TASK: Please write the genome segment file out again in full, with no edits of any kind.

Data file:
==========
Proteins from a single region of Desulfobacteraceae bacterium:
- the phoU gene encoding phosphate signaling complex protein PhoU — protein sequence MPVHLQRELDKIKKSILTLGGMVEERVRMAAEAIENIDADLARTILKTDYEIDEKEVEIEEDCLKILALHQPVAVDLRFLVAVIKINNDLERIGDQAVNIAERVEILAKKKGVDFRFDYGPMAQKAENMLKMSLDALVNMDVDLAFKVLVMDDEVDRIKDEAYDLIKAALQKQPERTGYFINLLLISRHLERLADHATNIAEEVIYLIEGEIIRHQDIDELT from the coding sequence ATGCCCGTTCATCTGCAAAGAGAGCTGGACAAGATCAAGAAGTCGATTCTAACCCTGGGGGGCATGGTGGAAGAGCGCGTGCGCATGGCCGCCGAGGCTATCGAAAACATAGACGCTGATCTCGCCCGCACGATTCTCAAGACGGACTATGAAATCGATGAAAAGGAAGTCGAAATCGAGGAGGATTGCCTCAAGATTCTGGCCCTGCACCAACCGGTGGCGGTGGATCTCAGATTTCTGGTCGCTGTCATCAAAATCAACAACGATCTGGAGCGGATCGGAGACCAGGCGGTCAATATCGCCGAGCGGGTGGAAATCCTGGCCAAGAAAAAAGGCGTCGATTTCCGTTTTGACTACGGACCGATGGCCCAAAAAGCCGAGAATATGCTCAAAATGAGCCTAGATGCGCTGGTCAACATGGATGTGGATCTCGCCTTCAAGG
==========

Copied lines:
Proteins from a single region of Desulfobacteraceae bacterium:
- the phoU gene encoding phosphate signaling complex protein PhoU — protein sequence MPVHLQRELDKIKKSILTLGGMVEERVRMAAEAIENIDADLARTILKTDYEIDEKEVEIEEDCLKILALHQPVAVDLRFLVAVIKINNDLERIGDQAVNIAERVEILAKKKGVDFRFDYGPMAQKAENMLKMSLDALVNMDVDLAFKVLVMDDEVDRIKDEAYDLIKAALQKQPERTGYFINLLLISRHLERLADHATNIAEEVIYLIEGEIIRHQDIDELT from the coding sequence ATGCCCGTTCATCTGCAAAGAGAGCTGGACAAGATCAAGAAGTCGATTCTAACCCTGGGGGGCATGGTGGAAGAGCGCGTGCGCATGGCCGCCGAGGCTATCGAAAACATAGACGCTGATCTCGCCCGCACGATTCTCAAGACGGACTATGAAATCGATGAAAAGGAAGTCGAAATCGAGGAGGATTGCCTCAAGATTCTGGCCCTGCACCAACCGGTGGCGGTGGATCTCAGATTTCTGGTCGCTGTCATCAAAATCAACAACGATCTGGAGCGGATCGGAGACCAGGCGGTCAATATCGCCGAGCGGGTGGAAATCCTGGCCAAGAAAAAAGGCGTCGATTTCCGTTTTGACTACGGACCGATGGCCCAAAAAGCCGAGAATATGCTCAAAATGAGCCTAGATGCGCTGGTCAACATGGATGTGGATCTCGCCTTCAAGG